Letters to the Editor
Vol. 9, No. 18
May 3-9, 2001
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Good Stewards Needed

Dear Bay Weekly:

Increased community awareness of the need to care for natural resources that make up the habitat that sustains us all is the goal of the 2001 Soil and Water Stewardship Week, April 29 to May 6. The focus on this year's observance is the personal responsibility each citizen has to be a good steward of the land, water, wildlife and other natural resources that enhance our quality of life.

The concept of habitat, which most of us think of in terms of wildlife, has been expanded to include human and other living things around us that make up the place where we live. The basic elements of habitat are food, water and shelter.

It is common to think about people losing their homes and the quality of their living environments as being something that happens to someone else or in some other place. That may not always be the case. As we see sprawling growth take valuable farmland, read about a town's drinking water being polluted by a chemical spill or watch helplessly as a flood wipes out farms and towns, we are witnessing a steady loss of the habitat that is needed for life by all people and living things.

"When an animal or plant species becomes extinct, we are all a little less because of that loss," said Kenneth J. Carr, chairman of the Anne Arundel Soil Conservation District. "If that extinction occurs because we, as human, were careless or thoughtless, we bear the responsibility."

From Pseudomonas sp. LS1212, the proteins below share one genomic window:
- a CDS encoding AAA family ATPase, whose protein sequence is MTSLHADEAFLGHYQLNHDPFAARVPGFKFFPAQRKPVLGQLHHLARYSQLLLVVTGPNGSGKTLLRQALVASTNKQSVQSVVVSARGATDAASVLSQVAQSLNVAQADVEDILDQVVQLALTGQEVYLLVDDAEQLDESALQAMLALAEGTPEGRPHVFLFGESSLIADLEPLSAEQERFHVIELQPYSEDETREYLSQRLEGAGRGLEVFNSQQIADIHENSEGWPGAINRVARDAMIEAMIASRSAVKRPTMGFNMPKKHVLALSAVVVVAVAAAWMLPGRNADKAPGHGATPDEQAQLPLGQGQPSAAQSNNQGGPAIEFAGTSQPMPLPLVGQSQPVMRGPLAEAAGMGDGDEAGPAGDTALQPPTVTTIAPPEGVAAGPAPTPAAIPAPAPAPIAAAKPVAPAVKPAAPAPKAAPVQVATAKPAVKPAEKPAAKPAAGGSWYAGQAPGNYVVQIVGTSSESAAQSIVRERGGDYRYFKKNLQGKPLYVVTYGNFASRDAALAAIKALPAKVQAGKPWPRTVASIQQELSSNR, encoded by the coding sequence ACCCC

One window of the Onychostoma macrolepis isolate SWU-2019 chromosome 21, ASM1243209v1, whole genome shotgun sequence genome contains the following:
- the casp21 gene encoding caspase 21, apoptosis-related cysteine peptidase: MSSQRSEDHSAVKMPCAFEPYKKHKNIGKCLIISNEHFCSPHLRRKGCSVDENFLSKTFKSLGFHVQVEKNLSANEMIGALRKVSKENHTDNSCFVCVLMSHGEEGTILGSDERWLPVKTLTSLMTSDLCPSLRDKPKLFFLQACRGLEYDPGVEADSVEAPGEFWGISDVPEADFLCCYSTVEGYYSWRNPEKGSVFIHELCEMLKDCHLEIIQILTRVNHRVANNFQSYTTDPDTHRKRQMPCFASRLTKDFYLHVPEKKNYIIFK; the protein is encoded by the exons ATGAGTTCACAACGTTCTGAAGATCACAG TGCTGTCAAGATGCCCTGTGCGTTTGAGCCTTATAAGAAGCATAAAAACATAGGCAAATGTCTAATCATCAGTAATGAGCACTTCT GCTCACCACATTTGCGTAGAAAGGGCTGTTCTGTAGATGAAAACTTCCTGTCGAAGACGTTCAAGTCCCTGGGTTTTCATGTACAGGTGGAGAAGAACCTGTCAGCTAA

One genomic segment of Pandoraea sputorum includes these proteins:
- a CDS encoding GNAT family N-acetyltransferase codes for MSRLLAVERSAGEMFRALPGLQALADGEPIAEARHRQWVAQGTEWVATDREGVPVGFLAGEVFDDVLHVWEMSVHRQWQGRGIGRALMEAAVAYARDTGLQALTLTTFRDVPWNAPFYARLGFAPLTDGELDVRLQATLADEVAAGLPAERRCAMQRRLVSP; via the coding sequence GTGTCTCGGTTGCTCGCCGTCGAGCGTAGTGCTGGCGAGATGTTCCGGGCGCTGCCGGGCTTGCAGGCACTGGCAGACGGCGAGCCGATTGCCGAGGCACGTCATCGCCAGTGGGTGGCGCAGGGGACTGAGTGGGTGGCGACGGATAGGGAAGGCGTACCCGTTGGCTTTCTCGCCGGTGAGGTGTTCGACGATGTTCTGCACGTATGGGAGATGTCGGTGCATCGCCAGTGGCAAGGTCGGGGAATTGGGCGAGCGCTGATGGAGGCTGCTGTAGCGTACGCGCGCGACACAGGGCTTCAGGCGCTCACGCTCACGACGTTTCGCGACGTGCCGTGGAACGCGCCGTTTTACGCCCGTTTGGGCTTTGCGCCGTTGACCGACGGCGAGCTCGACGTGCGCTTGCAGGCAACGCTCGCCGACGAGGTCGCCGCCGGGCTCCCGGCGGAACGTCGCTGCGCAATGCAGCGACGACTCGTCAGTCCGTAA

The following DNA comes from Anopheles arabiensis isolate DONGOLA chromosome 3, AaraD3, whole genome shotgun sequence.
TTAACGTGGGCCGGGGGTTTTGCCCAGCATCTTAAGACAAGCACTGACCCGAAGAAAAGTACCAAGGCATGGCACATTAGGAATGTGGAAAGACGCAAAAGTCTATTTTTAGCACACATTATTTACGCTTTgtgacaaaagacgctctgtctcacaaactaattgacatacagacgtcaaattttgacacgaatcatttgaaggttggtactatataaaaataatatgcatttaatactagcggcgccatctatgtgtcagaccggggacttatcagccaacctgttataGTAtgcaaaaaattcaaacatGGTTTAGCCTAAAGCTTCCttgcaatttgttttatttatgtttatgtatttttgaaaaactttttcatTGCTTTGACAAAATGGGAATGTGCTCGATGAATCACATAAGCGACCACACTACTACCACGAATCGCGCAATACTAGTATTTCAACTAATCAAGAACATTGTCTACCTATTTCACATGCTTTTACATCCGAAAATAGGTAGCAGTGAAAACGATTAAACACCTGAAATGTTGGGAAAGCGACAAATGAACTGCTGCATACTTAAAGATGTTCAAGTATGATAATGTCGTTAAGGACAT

-Lillian Griffith, District Manager: Anne Arundel Soil Conservation District

For Burton, Better Cereal Choices

Dear Bay Weekly:

Just wanted to let Bill Burton know that sometime last year I realized the prices on those boxes of puffed air were outrageous. Now I buy only hot cereals, generic if possible, and save lots of dough.

I know it sounds boring, but there are several choices (tried Wheatina lately?) and endless choices for toppings, sweetners, etc.

Also forget those little packets of flavored instant oatmeal. You can achieve the same results doing it yourself. I have a feeling it's healthier too!

I enjoy Bay Weekly on weekends at my second home (but first love) in Plum Point.

-Betsy Detwiler, Plum Point and Falls Church

Good News Reads Better on Thicker Paper

Dear Bay Weekly:

Congrats on the paper's recent editorial awards and on your testy editorial , "C is for Chump" [Vol. IX., No. 14: April 5-11, 2001].

I'm afraid the sense of entitlement runs too deep in this country for student apathy to correct itself anytime soon; in the coming reshuffle, these poor overtaken shall be known as our sort of Droogs.

Fortunately there are many who do get it, and their light can be steered by.

I like the ecology of the new newsprint, but you're sending lots of readers indoors. Preliminary tests from my cockpit on a sunny afternoon prove one needs to be six to eight pages into the issue to have enough page density to actually read anything. The stock is so thin it lets light through like tissue.

-Peter Chapman, Galesville

Editor's note: I hope you'll see improvement in upcoming weeks, as newsprint quality is one of the reasons Bay Weekly is trying a new printing company.

Check again once you've read four or five pages this week, where you'll read about the advertising awards Bay Weekly's won in this year's MDDC Press Association competition.

Copyright 2001
Bay Weekly